Text: Joshua 1:10-11; 3:1-9; 13-17

I am disappointed as I grow older that I have not advanced further in mastering the fruit of the Spirit called patience. I have improved some, but I am certainly a work in progress. I may be at a red stop light and fret that it does not change more quickly. My mind questions, “Is this a light that only changes on Mondays and Wednesdays. I’m a busy man. Have been retired only 10 1/2 years. It may be mid-day and I’m going to the store for a loaf of bread. I must get there before the store closes. Let’s see — well I have about 8 hours, but I have other things to do. Won’t this light ever change? Interesting, how many thoughts can run through your mind in a few seconds of impatience. (For any worried about my mental health, I do not have these thoughts at every red light. Just occasionally.)

Impatience is one of the first things that comes to my mind as I read the passage from Joshua.

The Hebrews have been delivered marvelously from slavery in Egypt, through the Red Sea, wandered in the Wilderness for 40 years. God is about to lead them into the Promised Land through the Jordan River.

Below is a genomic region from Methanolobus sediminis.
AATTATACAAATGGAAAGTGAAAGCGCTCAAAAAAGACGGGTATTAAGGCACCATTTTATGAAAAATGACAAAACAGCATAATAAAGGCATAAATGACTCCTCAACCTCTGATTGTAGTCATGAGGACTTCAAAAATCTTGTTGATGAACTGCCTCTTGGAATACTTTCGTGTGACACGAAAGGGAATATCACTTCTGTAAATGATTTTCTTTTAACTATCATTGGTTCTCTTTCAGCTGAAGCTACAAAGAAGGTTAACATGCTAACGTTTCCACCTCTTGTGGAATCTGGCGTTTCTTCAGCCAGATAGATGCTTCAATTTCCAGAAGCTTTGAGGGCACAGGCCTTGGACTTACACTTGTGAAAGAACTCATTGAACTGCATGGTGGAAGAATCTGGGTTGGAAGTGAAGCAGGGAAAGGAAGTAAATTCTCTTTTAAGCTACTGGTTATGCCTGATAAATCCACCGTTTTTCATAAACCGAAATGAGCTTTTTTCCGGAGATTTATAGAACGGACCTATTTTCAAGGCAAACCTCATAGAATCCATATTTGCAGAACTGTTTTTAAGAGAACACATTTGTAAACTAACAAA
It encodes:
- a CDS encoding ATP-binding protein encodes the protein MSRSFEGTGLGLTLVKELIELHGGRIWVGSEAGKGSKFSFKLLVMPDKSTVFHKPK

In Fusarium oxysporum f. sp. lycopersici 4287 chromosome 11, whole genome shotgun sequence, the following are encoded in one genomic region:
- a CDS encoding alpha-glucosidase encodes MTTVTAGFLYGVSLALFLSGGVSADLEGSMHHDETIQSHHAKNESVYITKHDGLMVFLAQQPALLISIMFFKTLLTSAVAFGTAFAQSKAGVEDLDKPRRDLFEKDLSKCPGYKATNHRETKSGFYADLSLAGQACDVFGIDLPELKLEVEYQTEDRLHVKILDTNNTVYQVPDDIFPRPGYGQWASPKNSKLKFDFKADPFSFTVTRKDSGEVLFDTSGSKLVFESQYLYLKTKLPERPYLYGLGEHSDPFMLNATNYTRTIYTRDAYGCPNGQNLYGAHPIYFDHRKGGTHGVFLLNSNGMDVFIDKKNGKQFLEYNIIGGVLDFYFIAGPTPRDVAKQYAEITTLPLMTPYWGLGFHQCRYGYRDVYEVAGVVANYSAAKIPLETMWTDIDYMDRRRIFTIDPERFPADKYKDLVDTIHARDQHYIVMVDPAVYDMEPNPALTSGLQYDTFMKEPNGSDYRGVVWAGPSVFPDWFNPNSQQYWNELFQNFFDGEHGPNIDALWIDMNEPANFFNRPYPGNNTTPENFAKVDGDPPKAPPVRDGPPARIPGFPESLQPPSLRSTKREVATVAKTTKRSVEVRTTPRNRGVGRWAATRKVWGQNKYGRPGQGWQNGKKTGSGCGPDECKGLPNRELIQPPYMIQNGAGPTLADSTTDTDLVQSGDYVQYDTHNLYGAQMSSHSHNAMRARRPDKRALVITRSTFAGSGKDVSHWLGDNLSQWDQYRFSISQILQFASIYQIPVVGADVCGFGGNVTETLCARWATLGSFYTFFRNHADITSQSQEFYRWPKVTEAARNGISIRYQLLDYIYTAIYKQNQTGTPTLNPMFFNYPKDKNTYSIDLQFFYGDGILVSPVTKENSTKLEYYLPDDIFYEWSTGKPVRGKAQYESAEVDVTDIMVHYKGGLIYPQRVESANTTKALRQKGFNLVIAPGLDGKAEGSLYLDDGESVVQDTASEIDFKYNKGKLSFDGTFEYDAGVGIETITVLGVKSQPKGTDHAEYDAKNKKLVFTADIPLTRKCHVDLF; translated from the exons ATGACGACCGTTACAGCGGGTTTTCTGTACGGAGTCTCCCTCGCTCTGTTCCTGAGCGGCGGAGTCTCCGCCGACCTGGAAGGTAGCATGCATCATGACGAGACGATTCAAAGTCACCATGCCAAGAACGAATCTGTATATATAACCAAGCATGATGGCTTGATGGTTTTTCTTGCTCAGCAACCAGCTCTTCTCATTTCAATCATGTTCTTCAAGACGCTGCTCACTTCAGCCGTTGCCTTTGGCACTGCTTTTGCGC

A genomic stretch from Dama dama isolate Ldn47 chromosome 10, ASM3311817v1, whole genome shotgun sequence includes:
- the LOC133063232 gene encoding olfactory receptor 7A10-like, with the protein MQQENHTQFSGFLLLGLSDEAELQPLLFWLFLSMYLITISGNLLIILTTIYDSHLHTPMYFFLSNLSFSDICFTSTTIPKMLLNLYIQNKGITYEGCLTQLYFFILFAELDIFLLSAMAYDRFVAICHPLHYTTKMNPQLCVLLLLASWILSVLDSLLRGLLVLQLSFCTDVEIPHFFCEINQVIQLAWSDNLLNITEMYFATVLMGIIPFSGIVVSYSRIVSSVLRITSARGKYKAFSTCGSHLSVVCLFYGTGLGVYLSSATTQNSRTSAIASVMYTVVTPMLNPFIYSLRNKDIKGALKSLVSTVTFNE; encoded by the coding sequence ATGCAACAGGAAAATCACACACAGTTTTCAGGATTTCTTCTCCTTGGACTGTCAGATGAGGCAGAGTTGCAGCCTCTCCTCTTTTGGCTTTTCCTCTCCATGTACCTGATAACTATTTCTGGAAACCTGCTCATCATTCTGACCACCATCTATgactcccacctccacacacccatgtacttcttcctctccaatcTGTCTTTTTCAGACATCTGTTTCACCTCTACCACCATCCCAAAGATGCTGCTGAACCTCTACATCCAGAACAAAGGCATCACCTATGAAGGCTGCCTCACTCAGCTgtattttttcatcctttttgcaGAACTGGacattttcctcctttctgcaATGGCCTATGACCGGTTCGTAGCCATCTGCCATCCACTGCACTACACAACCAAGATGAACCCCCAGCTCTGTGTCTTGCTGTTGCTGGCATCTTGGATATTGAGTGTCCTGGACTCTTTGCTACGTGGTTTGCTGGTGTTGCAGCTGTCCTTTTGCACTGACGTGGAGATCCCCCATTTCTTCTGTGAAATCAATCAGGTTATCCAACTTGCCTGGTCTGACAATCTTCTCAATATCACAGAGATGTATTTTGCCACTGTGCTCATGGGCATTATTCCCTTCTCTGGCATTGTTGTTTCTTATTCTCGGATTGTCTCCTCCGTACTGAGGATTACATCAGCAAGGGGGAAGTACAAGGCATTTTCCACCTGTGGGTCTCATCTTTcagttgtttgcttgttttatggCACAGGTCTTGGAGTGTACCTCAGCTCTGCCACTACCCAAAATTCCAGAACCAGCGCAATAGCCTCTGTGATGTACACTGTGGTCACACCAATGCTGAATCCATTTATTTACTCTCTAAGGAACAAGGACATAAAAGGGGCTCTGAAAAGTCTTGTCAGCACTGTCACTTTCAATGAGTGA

As I imaginatively insert myself into the Scriptures, I see myself there with the Hebrews. Having camped beside the Jordan River for three days, Joshua, the new leader, says it’s time to go. God is ready to act. Now the Scripture does not tell us of any discussion about the matter, but a large group of people like this, if Hebrews are anything like Presbyterians, often have differing opinions. Many, having heard about God’s marvelous parting of the Red Sea when Moses was leader, are not questioning now is the time. But I can imagine a few, looking at the Jordan River right now, a swollen flooded river, and saying that perhaps they should wait till later. Looking at the angry waters, they may also be reminding the others that Joshua is just a beginner when it comes to leading. He has just taken the reins of leadership from Moses. Joshua is like the rookie pitcher who has never thrown a ball in a real game.

God, in so many words, has promised Joshua that after they have crossed the river, the people will really trust him. But that is after, not before the river crossing. Nevertheless, the Hebrew people start to go.